The rotation of the target member and face is facilitated by the target arm which is rotatable about the support member. In the first embodiment, the support member is circular and provides a plurality of locking positions for the rotating target arm and corresponding target face. In one embodiment, a target device attached to a vertical goal post may have its target face positioned in an upper, lower or horizontal position. Similarly, a target device attached to a horizontal goal post (or cross-bar) may have its target face positioned in a left, right or center position. Of course, as set forth below, additional target face positions are contemplated by the embodiments of the present invention.

Each target arm is comprised of a first arm section and second arm section joined by a hinge device for allowing the first arm section and target face to pivot at least 90 into the goal area in response to being struck by a sports article. Once struck by the sports article, the target face momentarily pivots into the goal area and then, as dictated by the hinge, automatically pivots to its original position. In this manner, the player does not need to constantly manually maintain the target faces during training.

It is envisioned that the versatile target devices of the embodiments of the present invention can be used to, at a minimum, train quarterbacks to throw a football, baseball players to throw a baseball, soccer players to kick soccer balls and hockey players to shoot hockey pucks.

BRIEF DESCRIPTION OF THE DRAWINGS

FIG. 1 illustrates a front view of a target device prior to connection to a post;

FIG. 2 illustrates a front view of a portion of a target device, more particularly a first arm section, hinge, support member and stem prior to attachment of the target device to a post;

FIG. 3 illustrates a rear view of a portion of the target device, more particularly, the first arm section, second arm section, hinge, support member and strut prior to attachment of target device to a post;

FIG. 4 illustrates a front view of multiple target devices coupled to soccer goal posts and a cross-bar and illustrates alternative positions of target members and target faces (shown in dotted lines);

FIG. 5 illustrates a front view of a target device coupled to a single post in various positions (shown in dotted lines) for use in training a baseball pitcher;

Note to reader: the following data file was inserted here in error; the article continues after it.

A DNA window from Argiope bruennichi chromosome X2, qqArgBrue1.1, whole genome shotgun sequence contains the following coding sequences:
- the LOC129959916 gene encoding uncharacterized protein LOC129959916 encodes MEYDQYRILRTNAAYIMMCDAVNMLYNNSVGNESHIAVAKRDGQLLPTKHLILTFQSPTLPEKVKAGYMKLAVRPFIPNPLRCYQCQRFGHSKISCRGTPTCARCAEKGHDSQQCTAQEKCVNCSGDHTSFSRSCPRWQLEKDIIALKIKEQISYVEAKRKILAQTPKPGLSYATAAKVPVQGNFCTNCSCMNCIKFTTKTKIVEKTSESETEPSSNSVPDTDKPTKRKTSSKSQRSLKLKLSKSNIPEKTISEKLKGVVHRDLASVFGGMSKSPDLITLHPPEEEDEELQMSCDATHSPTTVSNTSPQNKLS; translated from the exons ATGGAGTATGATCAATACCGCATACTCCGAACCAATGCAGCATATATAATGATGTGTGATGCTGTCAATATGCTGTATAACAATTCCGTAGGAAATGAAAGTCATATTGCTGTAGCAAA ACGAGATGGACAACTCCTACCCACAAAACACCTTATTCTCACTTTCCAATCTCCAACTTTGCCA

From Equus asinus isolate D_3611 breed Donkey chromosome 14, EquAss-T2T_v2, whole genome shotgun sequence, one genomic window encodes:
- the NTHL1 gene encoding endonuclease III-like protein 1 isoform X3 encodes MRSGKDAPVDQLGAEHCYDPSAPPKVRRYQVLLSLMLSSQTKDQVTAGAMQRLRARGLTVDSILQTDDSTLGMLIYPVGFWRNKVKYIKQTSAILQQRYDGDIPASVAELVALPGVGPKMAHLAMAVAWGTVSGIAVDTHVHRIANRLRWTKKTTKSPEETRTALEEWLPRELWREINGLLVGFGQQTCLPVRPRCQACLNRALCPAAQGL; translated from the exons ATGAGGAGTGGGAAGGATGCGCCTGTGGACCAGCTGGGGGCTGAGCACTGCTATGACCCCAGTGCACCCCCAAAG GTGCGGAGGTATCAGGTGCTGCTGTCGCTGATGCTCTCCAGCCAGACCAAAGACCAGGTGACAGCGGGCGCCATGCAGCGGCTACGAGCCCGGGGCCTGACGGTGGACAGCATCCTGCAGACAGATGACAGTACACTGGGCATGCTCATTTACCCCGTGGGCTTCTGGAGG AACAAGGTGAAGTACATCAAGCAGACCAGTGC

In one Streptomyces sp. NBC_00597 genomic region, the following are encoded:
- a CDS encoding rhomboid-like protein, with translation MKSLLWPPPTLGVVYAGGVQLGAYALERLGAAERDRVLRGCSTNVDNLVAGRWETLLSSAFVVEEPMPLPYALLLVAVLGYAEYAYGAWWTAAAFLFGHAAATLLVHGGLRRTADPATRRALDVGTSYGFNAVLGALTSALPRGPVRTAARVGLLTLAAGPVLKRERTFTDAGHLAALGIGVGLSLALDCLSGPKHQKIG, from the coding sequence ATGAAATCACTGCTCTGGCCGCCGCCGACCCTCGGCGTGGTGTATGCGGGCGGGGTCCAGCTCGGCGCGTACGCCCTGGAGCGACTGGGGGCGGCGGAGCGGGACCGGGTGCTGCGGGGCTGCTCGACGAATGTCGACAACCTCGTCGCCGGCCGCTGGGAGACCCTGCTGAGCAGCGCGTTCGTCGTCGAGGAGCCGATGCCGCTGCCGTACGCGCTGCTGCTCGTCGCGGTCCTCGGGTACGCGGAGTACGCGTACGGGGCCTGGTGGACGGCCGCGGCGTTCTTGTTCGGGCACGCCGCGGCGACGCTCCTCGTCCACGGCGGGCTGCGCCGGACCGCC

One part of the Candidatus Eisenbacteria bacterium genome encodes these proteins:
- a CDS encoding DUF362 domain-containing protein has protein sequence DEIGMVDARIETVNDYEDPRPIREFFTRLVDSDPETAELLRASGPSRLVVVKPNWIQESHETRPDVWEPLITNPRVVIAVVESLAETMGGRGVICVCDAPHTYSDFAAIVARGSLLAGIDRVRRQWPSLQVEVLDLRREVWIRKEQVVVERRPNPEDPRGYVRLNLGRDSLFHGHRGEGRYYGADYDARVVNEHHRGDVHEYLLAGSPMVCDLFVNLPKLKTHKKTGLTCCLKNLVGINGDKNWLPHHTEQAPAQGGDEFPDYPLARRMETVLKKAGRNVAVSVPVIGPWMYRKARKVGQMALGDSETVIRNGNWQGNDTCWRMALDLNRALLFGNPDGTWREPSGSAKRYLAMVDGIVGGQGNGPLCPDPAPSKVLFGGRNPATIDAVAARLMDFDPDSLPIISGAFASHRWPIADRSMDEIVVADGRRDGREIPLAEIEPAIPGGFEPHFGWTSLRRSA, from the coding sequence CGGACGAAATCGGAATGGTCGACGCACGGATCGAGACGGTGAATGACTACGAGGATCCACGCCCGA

FIG. 6 is an illustration of a top view of a single target device in an original and pivoted position after being struck by a sports article; and

FIG. 7 is an illustration of a rear view of a portion of the target device showing other features of the training device including audible and visual indicators and an electrical counter.

DETAILED DESCRIPTION

Reference is now made to the figures wherein like parts are referred to by like numerals throughout. FIG. 1 illustrates a front view of a target device generally designated as reference numeral 100. The target device comprises a target member 115, having a target face 120, target arm 140, target support member 160, strut 180 and straps 200.

The target arm 140 includes a first arm section 145 and a second arm section 150 (shown in FIGS. 3, 7). The first arm section 145 extends from its connection with hinge 220 (shown in FIGS. 3, 7) to support the target face 120. A second arm section 150 extends from its connection with hinge 220 to behind the support member 160. The spring-biased hinge 220 enables the target face 120 (and the first arm section 145 of the target arm 140) to pivot approximately 90 in response to being struck by a sports article (e.g., soccer ball, baseball, football, puck, etc.). As described below, in this manner, the target face 120 is generally removed momentarily from a goal area. The spring-biased hinge 220 automatically returns the first arm section 145 and corresponding target face 120 to their original position. The automatic nature of the target device 100 permits the user to optimize training time rather than spending wasteful time repositioning the target face 120.

As illustrated in FIG. 4, the support member 160 provides three different target member 115 or target face 120 positions (target face and target member are used synonymously herein). It is recognized that many more target face positions are available in practice. As shown in FIGS. 1–3 and 7, to facilitate the different positions of the target face 120, the target arm 140, more particularly the second arm section 150, is rotatably joined to a rear portion of the circular support member 160 by a nut, bolt and washer assembly 230. Three adjustment apertures 185-1 through 185-3 in combination with an adjustment pin 190 provide a simple means for securing the target face 120 in a desired position throughout a generally vertical plane. Once the target face 120 is arranged as desired, the pin 190 is inserted through the proper adjustment aperture 185-1, 185-2 or 185-3 and then through an opening 195 in the second arm section 150.

Alternatively, multiple adjustment pins may be rigidly joined to a backside of the target support member 160. One of the rigid pins can then be inserted through opening 195 to hold the target face 120 in place as desired. In either embodiment or others, more than three adjustment apertures 185-1 through 185-3 or three adjustment pins may be incorporated to provide additional target face 120 positions and a greater range of motion.